Charles de Gaulle was elected President of the French Republic and took office in January 1959. He did not, in the context of the Cold War, want France to be dependent on the USA. France got the nuclear bomb in 1960, and left NATO in 1966. He thought cooperation between European countries could make the continent stronger and better able to face the USSR without the help of the USA.

The June 1962 cartoon above by the German Fritz Behrendt mocks the oversized ego of General de Gaulle, who says: “I am Europe!” Many leaders in Europe also thought that de Gaulle was overbearing in wanting to impose his vision of things. He wanted an intergovernmental structure to run Europe whereas the five other countries of the EEC did not. He came up in 1961 with the Fouchet Plan to counter what he saw as the increasing supranational power of the Communities (ECSC, EEC, Euratom) and to give France more power in negotiations (namely on agricultural issues). The other EEC countries rejected both the first (1961) and second (1962) drafts of the Fouchet Plan, because the common market was a success and because they did not want de Gaulle to dominate the EEC.

The "empty chair" crisis in 1965-66 was due to the fact that de Gaulle was unhappy with the proposal for the financing of the common agricultural policy (CAP), with budgetary powers being given to the European Parliament, with the greater role being given to the Commission, and with majority voting in the Council of Ministers. On 1 July 1965, the French Government announced France’s intention not to take its seat in the Council of Ministers. The crisis only ended when, on 30 January 1966, the Luxembourg Compromise was signed; it stipulates that a unanimous vote  should be reached when the "very important interests" of one or more partners are at stake.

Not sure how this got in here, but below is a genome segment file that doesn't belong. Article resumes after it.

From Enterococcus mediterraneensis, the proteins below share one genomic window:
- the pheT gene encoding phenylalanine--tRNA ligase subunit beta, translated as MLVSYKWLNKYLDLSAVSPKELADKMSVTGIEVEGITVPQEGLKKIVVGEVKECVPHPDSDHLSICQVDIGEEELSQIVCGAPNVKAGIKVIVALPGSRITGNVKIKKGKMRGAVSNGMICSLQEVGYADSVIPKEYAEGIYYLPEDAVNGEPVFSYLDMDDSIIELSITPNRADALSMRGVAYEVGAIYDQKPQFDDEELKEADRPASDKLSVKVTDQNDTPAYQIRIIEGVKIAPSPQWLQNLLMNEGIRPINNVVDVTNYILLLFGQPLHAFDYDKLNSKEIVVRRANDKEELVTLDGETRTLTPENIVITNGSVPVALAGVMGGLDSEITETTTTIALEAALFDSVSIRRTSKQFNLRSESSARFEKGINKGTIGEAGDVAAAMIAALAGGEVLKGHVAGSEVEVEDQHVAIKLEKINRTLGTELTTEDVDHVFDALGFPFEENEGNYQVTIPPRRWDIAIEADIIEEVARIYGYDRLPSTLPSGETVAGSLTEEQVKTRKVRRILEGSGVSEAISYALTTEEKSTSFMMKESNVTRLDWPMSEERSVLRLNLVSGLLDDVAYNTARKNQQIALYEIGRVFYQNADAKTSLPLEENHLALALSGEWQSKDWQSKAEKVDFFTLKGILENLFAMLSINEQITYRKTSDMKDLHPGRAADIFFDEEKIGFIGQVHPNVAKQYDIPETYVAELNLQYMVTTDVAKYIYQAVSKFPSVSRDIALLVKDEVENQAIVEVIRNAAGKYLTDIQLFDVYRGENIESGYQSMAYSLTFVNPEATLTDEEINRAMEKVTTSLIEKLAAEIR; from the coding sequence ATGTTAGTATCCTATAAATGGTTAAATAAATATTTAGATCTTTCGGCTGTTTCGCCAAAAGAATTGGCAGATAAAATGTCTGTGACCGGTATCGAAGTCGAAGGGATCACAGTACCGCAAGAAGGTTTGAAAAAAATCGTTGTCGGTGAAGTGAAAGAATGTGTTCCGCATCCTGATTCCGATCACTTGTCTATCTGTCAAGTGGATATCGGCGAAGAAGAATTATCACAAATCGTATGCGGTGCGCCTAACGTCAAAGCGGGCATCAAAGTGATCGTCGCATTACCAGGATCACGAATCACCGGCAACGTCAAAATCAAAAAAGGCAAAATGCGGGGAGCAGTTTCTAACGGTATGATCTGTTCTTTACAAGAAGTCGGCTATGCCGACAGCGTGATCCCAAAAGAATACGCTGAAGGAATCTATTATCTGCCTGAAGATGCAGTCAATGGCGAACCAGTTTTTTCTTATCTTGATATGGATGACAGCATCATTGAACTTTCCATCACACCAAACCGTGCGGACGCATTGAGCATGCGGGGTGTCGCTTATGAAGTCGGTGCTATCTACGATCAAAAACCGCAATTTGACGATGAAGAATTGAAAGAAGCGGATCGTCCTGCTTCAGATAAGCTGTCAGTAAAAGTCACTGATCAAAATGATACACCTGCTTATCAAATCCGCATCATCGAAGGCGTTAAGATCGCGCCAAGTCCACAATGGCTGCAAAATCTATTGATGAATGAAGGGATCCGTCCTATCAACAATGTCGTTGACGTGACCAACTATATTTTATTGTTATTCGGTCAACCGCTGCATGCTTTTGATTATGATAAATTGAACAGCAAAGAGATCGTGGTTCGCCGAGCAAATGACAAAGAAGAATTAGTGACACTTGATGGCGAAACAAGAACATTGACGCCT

De Gaulle and Adenauer in 1962

De Gaulle worked hard for closer ties between France and Germany. This is because Germany was becoming a powerful industrial nation, so it was in France's economic interest to get on well with its neighbour. Also, de Gaulle could be seen in a positive light both in France and in German since the Germans wanted to be better accepted by other nations and the French were pleased that there was reconciliation. Following de Gaulle's state visit to Germany, and Adenauer's to France, the Elysée Treaty of friendship between France and Germany was signed on the 22 January 1962. It marked reconciliation between the two countries and aimed at increased cooperation on matters of international relations, defence and education. The success of the Treaty (it still applies today) shows that the Franco-German relationship is the hub of European construction.

De Gaulle rejected the UK's application to join the EEC in both 1963 and 1967 because he thought the British were not economically or even culturally ready to do so. He considered the UK to be too dependent militarily on the USA.